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Film, Veronica Mars

Scattered Thoughts on Veronica Mars

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I watched the Veronica Mars movie last night. It’s cute and fun and has some good jokes, though it’s best viewed as the most expensive piece of fanfic ever made. I was a big fan of the series when it aired, but I haven’t seen any of the TV episodes since the show was cancelled in 2007, so I was lost when it came to certain references or characters or in-jokes. There wasn’t really an attempt to make a movie that could even halfway stand on its own, and I have to chalk that up to the fact that the project was partially bankrolled by Kickstarter backers. Director and co-writer Rob Thomas wasn’t out to do anything other than create a kind of greatest-hits montage for the super fans that gave the series’ characters one last curtain call.

I found myself thinking of Joss Whedon’s Serenity while watching Veronica Mars. Whedon’s movie was also a continuation of a cancelled TV series (Firefly), and it was also heavily dependent on viewers having seen the original show beforehand. But Serenity also attempted to function as a cohesive film and, if not stand apart from the series, at least establish its own identity. Whedon’s movie opens with a nested series of adventures and flashbacks that provide context for the story, and the central narrative (one big chase) works on its own. You occasionally get the sense that things mentioned in the movie are fleshed out in the series, but it mostly hangs together. Thomas’s Veronica Mars, though, is on the other end of the spectrum. It would be impossible to enjoy it without watching every episode of the show, preferably right before watching the movie. It’s like a glossy and truncated version of the fourth season that Veronica Mars the TV show never got.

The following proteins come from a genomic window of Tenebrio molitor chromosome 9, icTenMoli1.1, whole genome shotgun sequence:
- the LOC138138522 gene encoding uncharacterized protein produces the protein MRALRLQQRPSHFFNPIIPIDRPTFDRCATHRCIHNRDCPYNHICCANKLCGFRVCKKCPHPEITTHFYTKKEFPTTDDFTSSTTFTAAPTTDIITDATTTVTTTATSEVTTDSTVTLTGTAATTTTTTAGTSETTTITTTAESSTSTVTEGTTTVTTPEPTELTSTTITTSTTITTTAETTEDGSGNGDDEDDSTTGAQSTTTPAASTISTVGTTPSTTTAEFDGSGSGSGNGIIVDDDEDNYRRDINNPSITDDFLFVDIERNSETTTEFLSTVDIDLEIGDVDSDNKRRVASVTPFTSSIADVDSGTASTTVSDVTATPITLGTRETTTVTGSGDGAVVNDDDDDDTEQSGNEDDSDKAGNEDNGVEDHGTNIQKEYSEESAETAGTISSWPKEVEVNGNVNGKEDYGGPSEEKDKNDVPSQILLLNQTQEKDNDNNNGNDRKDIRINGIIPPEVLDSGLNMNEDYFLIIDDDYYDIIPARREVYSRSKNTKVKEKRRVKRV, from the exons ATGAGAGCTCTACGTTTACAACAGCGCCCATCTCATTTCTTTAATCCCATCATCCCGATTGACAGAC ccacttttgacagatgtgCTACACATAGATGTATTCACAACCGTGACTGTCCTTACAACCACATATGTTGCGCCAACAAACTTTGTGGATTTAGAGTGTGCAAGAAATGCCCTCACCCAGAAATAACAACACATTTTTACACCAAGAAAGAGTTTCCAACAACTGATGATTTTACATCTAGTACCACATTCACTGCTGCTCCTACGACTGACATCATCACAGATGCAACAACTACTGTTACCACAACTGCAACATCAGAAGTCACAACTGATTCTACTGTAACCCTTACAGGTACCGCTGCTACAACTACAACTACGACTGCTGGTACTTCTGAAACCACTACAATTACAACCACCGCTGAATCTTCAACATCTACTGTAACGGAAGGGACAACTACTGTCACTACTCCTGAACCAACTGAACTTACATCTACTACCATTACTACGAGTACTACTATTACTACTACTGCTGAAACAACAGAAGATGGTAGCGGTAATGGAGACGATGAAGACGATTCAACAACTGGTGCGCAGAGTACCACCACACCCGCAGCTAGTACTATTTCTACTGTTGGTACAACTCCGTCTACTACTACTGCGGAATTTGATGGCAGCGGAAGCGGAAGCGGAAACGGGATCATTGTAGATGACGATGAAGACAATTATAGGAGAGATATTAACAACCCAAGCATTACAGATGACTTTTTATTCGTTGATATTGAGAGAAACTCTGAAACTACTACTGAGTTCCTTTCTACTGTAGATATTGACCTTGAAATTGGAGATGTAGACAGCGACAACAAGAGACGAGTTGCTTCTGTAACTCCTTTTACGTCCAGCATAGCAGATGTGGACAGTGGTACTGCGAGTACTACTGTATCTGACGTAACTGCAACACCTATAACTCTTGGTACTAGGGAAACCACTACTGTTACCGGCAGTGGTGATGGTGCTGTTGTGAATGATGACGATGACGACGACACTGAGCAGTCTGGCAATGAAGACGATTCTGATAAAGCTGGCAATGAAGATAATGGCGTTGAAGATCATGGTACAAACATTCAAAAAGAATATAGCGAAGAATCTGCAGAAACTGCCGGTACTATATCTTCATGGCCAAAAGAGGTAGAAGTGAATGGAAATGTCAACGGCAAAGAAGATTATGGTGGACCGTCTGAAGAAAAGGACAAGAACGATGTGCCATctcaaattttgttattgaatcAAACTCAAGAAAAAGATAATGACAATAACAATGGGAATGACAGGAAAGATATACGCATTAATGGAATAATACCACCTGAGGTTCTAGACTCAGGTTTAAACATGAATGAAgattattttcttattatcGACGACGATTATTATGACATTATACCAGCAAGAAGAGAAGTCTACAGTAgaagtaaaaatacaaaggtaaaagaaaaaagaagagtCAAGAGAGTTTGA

(Minor spoilers ahead.)

That feeling of fan service and instability also made for some weird character moments. Veronica hasn’t been back to her home town in almost a decade, having moved on to a new life and relationship with a guy she met in college. But once she gets back home, she realizes she still kind of has feelings for her old high school flame, and she sticks around to help him out, eventually breaking up with her boyfriend, sleeping with her old one, and solving the case of the day. This feels like something Thomas felt he had to do — reunite two characters who used to date — rather than anything that made sense in the story. Veronica’s new relationship seems to be going fine: she and her boyfriend have chemistry and energy, and his parents are flying in to meet her. She experiences no remorse or conflict about breaking up with him, and she beds the old flame pretty quickly. She doesn’t even look back. This is the behavior of a liar or sociopath, and in any other movie people would say “Wait, what?” But because this whole project is pitched as fan service, it’s like we’re not supposed to wonder how point A leads to point B. We’re just supposed to cheer that these people are walking and talking again. I get the enthusiasm — like I said, I was a fan of the show, and its first two seasons are very good — but the film often feels like a cheap trick. The series itself ended on a cliffhanger, as Thomas and company fought and ultimately failed to keep the show alive. But seeing how they’ve updated things, I almost wish the film hadn’t been made. The unanswered mystery was so much more promising.